Dan Warnick

U.S. Sanctions Against Venezuela Still Biting - China Seizes 3 of 4 VLCCs

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So, you think China is going to be your savior?  Think again.

How Venezuela lost three oil supertankers to its Chinese partner

(Excerpt - Full story at the link)

NEW YORK/SINGAPORE (Reuters) - A shipping joint venture between Venezuela and China has fallen apart in the wake of U.S. sanctions, resulting in the South American nation losing three supertankers at a time when foreign shippers are reluctant to carry its oil, court documents show.

PetroChina Co Ltd, which had been state-run Petroleos de Venezuela’s partner in the Singapore-based joint venture CV Shipping Pte Ltd, took control of the three tankers between January and February, according the documents from a Singapore court reviewed by Reuters.

The transfer of the Junin, Boyaca and Carabobo very large crude carriers (VLCC) has not been previously reported.

It came after U.S. sanctions on PDVSA left the vessels without insurance, leading to millions of dollars in losses for CV Shipping and prompting PetroChina to place it in bankruptcy. The original purpose of the venture was to ship Venezuelan oil to China and some other export destinations.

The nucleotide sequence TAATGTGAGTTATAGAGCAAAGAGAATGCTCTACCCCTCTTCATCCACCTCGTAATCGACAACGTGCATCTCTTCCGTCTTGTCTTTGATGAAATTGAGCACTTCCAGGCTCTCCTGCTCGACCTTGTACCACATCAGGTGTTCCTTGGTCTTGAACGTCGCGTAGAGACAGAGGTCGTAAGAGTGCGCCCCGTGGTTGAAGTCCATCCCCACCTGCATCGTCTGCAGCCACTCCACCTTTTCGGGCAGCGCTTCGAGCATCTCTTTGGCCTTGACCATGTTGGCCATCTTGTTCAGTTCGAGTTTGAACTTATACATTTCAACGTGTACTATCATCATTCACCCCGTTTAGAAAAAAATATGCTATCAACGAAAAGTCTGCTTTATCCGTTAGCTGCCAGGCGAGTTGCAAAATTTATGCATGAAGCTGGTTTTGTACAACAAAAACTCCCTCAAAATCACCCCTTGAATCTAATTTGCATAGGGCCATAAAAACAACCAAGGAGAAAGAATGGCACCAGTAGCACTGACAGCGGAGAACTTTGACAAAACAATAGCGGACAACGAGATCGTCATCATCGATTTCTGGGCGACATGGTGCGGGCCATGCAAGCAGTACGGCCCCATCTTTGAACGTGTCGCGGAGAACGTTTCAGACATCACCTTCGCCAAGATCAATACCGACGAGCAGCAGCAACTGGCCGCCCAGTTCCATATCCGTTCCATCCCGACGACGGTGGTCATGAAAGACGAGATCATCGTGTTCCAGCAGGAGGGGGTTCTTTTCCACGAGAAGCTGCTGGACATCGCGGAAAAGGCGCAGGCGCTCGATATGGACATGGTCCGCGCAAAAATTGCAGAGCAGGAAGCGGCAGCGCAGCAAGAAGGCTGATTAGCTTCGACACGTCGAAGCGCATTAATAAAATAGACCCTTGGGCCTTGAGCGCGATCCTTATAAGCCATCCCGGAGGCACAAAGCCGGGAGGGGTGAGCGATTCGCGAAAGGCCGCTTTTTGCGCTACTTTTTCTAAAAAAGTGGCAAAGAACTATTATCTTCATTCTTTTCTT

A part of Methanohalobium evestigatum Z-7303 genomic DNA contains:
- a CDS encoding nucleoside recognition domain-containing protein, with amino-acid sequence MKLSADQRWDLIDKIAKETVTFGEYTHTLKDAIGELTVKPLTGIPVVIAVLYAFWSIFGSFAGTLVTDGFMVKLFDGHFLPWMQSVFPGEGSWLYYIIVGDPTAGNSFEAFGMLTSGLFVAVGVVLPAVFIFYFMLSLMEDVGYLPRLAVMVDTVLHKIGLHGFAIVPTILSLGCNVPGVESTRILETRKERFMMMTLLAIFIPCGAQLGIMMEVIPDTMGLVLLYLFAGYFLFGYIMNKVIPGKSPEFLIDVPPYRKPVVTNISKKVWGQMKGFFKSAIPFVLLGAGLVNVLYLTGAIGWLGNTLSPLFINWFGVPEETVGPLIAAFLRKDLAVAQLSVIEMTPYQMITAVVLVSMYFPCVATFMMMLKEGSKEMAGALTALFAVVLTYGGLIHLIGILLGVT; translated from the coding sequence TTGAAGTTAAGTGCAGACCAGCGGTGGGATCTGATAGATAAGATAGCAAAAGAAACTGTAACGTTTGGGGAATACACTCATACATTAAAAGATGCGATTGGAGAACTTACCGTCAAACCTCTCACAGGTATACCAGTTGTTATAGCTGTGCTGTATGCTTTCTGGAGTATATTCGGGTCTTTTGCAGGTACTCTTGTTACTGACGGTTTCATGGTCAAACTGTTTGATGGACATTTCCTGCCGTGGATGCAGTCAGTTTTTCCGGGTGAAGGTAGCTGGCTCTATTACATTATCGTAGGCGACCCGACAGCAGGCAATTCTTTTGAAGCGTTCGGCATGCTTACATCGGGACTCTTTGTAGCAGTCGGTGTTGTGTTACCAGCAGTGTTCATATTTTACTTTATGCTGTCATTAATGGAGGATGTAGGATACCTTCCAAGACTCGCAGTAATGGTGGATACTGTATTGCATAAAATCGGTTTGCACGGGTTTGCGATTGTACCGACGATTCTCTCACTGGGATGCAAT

PDVSA’s loss of the three tankers, which carry each up to 2 million barrels of oil, comes as it is more dependent than ever on its in-house fleet. Washington is intensifying its 18-month campaign to oust Venezuelan President Nicolas Maduro by sanctioning third-party vessels that transport the OPEC nation’s oil.

That has prompted major Greek shipping firms, some of whose vessels have been sanctioned for transporting Venezuelan crude, to stop working with PDVSA, prompting Venezuelan oil exports to collapse.

PDVSA has until now managed to retain a fourth VLCC from the venture, the Ayacucho.

But a U.S. glass manufacturer seeking to collect a $500 million arbitral award for Venezuela’s 2010 expropriation of two factories is suing in Singapore court to seize that tanker, Reuters reported last week.

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Not really surprising, Venezuela is not able to live up to their end of the contract; golly gee, because of excessive government interference.  Maybe, probably, oh yes certainly and the Chinese being once again noted as using usurious rates, say it ain’t so.


 I think I mentioned in another thread about the Chinese being done with Venezuela, missed the moon on that call.  Or not.




edited to say not a shot at Dan.

Edited by waltz
  • Upvote 1

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